Blindsided by the unexpected swiftness of Russia’s air attacks in Syria, the Obama administration scrambled Wednesday to retake the diplomatic and military initiatives, saying that it would not be bullied into supporting President Bashar al-Assad and that it was about to significantly expand its own Syrian air operations.

After spending much of the day together here behind closed doors, Secretary of State John F. Kerry and his Russian counterpart, Sergei Lavrov, said in terse evening statements that U.S. and Russian military officials would meet, perhaps as soon as Thursday, to “deconflict” their operations in Syria.

Standing side by side outside the U.N. Security Council chamber, they said they had reached some preliminary agreements on a way forward toward a negotiated political solution to Syria’s civil war but indicated they were far from agreed on its outcome. They took no questions.

“We have a lot of work to do, understanding fully how urgent this is,” Kerry said.

Did the Russians really strike the Islamic State?

Earlier in the day, Russian President Vladimir Putin brushed off Western concerns, suggesting that other countries “get involved” in Syria under Russia’s leadership. Senior foreign policy spokesmen in Moscow said the action proved Russia was a force to be reckoned with on the world stage.

Administration officials countered that the airstrikes showed only Russian weakness and what White House press secretary Josh Earnest said was growing concern “about losing influence in the one client state they have in the Middle East.”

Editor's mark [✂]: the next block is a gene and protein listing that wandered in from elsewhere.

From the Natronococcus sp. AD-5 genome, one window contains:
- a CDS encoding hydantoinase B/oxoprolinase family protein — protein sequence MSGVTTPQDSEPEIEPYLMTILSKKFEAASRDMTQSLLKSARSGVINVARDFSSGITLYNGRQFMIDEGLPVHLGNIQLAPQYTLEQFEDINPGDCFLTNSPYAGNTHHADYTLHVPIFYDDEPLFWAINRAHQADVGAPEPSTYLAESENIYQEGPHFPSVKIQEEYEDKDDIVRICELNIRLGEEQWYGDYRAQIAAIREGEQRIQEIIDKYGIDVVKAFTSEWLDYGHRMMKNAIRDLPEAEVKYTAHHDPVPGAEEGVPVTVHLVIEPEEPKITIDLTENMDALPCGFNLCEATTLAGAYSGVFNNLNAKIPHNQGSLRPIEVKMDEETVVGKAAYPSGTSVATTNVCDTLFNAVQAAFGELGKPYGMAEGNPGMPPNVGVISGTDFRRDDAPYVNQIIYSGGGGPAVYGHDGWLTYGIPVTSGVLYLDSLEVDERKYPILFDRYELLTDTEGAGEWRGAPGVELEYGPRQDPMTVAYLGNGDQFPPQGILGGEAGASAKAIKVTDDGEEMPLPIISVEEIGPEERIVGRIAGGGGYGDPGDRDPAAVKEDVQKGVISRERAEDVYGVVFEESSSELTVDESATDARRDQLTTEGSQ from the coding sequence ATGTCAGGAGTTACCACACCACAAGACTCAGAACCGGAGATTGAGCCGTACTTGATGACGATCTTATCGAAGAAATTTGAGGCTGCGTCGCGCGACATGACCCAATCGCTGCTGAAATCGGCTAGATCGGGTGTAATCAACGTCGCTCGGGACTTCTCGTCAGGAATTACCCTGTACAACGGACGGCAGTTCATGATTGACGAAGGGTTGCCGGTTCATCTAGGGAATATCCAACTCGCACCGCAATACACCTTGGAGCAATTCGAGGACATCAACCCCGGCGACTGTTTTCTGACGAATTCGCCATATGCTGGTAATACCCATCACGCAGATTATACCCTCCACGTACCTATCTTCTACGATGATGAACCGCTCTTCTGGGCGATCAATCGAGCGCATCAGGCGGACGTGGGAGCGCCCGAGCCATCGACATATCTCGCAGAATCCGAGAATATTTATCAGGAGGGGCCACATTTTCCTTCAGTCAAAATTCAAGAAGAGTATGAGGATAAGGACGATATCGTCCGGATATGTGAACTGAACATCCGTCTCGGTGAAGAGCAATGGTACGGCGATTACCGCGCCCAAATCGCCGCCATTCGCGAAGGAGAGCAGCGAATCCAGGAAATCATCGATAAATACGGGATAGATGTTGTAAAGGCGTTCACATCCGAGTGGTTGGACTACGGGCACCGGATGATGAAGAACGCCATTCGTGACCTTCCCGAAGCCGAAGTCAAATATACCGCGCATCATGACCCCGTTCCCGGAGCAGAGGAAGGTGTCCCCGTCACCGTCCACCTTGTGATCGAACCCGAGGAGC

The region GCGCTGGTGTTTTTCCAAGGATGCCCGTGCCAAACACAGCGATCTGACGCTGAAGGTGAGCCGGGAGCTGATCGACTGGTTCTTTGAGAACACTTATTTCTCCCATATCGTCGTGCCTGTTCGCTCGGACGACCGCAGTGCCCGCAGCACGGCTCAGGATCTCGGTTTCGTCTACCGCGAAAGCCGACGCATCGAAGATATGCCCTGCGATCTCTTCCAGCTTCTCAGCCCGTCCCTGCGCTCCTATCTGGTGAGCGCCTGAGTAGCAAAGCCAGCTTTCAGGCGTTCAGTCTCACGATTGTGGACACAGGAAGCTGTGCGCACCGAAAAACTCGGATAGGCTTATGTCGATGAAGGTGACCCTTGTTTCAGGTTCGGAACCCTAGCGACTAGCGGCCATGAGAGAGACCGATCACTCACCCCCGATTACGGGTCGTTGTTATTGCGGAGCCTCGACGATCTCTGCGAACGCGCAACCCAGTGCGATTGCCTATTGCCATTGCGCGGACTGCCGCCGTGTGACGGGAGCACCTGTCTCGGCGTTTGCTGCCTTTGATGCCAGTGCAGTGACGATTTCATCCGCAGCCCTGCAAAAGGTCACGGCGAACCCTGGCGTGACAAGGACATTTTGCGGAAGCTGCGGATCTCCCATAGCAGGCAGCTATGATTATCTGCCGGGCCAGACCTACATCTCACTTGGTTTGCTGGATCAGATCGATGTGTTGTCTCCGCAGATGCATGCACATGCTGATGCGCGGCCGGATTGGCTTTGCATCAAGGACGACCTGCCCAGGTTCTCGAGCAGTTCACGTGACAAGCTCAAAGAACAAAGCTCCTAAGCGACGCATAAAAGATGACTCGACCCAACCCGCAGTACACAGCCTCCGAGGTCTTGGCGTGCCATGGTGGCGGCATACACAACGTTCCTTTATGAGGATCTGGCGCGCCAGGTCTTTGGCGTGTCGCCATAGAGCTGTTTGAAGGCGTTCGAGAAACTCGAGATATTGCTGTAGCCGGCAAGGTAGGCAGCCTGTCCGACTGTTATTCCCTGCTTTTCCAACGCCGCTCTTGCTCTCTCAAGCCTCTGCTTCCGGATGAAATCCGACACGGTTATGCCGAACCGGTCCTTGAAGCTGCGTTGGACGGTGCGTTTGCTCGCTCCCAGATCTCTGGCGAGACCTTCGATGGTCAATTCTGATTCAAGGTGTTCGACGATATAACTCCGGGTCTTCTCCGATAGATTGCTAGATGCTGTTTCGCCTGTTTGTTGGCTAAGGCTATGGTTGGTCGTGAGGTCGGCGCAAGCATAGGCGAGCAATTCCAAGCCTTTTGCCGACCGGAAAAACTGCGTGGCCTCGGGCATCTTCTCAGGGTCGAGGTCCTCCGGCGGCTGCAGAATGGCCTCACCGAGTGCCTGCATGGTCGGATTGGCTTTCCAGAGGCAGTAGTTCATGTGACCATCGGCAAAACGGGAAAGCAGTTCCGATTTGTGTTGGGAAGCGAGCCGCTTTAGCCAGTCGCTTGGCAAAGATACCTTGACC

Beyond debates about motives and the meaning of the strikes, conducted as world leaders are gathered here this week for the U.N. General Assembly, Kerry worked to marshal a common front among leading members of the U.S.-led coalition. The surprise of European leaders at the timing of the Russian actions — before promised military talks with the United States and with only an hour’s notice — appeared to have trumped any lingering doubts about U.S. strategy.

Within an hour of the first confirmed reports of the Russian airstrikes, the Security Council convened a previously scheduled meeting on counterterrorism chaired by Lavrov, who said his country was “ready to forge strong channels of communication” with the United States.

European allies echoed Kerry’s insistence that “the answer cannot be found in [the] military alliance with Assad” that Russia has proposed as needed to combat the greater evil of the Islamic State.

Instead, they redoubled their commitment to the coalition and to rejecting any role in Syria for Assad, whose brutal suppression of political opponents was, they agreed, responsible for the rise of militancy in the first place and whose attacks on his own people could not be forgiven or forgotten.

“Their hangman cannot be part of their future,” French Foreign Minister Laurent Fabius, speaking at the council meeting, said of anti-Assad forces on the ground.

The council session was reminiscent in sentiment, if not in volume and bombast, of the Cold War debates held in the same chamber decades ago. Syrian Foreign Minister Walid al-Moualem, clearly emboldened by Russia’s moves, called Fabius’s words ­“inept” and suggested that France was responsible for the spread of terrorism.